Of course, there are several other possible variations of this theme for concrete models of contact process character that use a secondary unfolding parameter to allow for a change criticality. Examples are epidemic models with additional node states (21) or chemical reaction processes (22); the change of criticality corresponds to a “tricritical point.” However, our theoretical results clearly show that one should be able to go far beyond classical contact processes or reaction processes, as only needs the existence of a (local) dimension reduction or mean-field technique in combination with a suitable two-parameter bifurcation unfolding.

Synchronization in phase oscillator networks. The Kuramoto model has been instrumental to understand the emergence of synchrony in coupled oscillator networks, ranging from synchronization of flashing fireflies to emergent neural synchrony (23, 24). For a network of N Kuramoto oscillators, the state of oscillator k ∈ {1, …, N} is given by the phase variable θk ∈ ℝ/(2πℤ). The phases evolve according toθ·k=ωk+K2Nj=1Nsin (θjθk)(10)for k = 1, …, N, where K2 is the coupling strength between oscillators and the intrinsic frequencies ωk sampled from a unimodal distribution. Write i1. The (complex-valued) Kuramoto order parameter Z=Reiϕ=1Nj=1Neiθj describes the mean field of the oscillators. Specifically, its absolute value encodes the level of synchrony in the system: R = 0 if the phases of all oscillators are evenly distributed around the circle, and R = 1 if all oscillators are phase synchronized. This classical model exhibits—in analogy to phase transitions in statistical mechanics—a second-order transition from an incoherent state to a partially coherent state as the coupling strength K2 between oscillators is increased (25).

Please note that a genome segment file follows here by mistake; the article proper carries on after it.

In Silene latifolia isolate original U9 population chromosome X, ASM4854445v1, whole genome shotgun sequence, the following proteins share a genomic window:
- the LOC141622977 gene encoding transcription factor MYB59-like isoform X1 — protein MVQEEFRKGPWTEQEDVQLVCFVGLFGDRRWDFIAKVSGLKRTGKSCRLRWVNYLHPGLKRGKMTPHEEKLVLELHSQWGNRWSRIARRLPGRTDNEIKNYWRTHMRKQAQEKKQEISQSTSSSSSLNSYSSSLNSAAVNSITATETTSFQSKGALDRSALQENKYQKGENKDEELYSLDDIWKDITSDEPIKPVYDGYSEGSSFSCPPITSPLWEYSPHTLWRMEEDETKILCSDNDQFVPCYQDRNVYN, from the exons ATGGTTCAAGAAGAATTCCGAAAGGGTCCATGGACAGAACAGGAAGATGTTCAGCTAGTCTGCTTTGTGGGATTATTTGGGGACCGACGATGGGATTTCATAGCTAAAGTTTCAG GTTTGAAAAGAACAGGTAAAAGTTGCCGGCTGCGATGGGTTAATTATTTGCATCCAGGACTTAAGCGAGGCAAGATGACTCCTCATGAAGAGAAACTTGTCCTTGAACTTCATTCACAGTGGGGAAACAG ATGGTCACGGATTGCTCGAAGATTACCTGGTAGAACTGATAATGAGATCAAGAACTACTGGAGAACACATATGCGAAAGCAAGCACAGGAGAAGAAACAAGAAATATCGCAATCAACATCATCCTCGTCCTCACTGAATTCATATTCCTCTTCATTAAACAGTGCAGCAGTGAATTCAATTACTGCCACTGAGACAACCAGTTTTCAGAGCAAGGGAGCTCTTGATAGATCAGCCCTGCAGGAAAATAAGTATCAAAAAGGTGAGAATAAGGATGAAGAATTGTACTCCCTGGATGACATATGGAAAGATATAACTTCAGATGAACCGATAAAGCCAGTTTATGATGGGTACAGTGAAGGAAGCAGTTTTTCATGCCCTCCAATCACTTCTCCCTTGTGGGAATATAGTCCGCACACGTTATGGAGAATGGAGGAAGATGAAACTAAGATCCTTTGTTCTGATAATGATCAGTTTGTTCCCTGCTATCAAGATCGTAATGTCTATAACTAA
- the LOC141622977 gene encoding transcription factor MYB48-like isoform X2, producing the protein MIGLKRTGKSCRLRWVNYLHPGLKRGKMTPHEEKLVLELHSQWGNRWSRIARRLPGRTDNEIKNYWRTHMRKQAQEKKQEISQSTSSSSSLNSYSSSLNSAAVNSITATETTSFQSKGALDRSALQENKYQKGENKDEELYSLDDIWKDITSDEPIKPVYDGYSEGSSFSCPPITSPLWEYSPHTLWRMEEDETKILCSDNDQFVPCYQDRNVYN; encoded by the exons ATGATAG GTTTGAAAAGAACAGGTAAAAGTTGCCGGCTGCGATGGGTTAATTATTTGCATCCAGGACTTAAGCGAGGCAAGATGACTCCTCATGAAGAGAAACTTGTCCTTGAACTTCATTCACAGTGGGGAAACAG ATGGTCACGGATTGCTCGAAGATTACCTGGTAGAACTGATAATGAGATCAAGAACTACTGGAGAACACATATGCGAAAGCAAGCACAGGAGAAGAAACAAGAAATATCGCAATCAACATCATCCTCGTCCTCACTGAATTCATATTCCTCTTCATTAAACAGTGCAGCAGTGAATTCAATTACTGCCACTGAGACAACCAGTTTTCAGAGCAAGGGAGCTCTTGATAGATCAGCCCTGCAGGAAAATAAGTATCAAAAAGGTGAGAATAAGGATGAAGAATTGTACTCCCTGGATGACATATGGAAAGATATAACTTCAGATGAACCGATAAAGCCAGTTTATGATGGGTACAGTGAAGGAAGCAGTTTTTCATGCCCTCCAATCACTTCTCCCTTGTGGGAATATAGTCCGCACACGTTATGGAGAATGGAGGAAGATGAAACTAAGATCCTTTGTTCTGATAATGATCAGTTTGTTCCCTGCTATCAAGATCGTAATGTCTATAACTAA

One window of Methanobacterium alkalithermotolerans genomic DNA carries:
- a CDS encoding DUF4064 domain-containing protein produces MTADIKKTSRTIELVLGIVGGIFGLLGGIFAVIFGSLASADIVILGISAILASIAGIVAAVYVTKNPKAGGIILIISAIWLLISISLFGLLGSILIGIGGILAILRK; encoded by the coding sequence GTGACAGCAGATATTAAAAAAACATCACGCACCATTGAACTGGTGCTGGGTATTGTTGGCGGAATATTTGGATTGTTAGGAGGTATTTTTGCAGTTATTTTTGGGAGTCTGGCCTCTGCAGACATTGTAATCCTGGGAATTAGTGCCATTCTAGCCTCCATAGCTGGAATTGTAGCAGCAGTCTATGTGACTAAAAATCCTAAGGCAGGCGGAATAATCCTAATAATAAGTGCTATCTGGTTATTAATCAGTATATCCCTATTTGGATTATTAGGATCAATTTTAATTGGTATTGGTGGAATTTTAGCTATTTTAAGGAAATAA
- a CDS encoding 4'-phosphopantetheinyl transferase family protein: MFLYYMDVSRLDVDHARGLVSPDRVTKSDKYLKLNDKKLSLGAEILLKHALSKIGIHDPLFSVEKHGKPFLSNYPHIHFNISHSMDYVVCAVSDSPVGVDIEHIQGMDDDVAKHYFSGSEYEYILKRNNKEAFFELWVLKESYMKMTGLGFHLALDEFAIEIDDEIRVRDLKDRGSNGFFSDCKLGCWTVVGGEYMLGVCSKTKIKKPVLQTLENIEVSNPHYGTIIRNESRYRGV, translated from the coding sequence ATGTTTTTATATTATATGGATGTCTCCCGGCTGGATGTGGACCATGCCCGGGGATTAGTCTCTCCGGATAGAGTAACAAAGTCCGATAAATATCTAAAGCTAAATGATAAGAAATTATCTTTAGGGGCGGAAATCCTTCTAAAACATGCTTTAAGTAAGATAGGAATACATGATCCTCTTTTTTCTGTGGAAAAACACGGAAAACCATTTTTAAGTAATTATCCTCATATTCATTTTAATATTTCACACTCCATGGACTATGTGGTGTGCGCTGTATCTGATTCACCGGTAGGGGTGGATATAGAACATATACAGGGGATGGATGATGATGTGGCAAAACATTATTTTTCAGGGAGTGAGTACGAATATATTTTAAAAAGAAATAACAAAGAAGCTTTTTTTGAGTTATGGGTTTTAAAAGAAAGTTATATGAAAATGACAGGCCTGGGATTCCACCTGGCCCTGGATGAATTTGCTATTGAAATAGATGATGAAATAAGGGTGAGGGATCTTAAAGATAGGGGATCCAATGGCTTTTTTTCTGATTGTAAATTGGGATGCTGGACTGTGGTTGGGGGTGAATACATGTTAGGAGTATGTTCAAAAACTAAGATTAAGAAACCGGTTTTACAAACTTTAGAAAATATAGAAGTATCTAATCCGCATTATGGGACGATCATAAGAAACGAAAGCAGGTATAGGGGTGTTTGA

Kuramoto oscillators interact pairwise, so a natural generalization is to consider the additional effect of nonpairwise interactions (2628) because they arise naturally in phase reductions of coupled nonlinear oscillators (29, 30). Skardal and Arenas (6) showed that first-order transitions to synchrony arise in a variation of the Kuramoto model with nonadditive triplet interactions where the phase of oscillator k evolves according toθ·k=ωk+K2Nj=1Nsin (θjθk)+K3N2j,l=1Nsin (2θlθjθk)(11)and the intrinsic frequencies ωk are sampled from a Lorentzian distribution with mean 0 and width 1; the choice of parameter for the Lorentzian can be made without loss of generality by scaling time appropriately and going in a suitable corotating reference frame. The parameter K2 determines the strength of the additive interactions and K3 determines the strength of the triplet interactions. While K3 = 0 yields the classical Kuramoto model (Eq. 10) with a continuous synchronization transition, for sufficiently large K3, this transition can become discontinuous.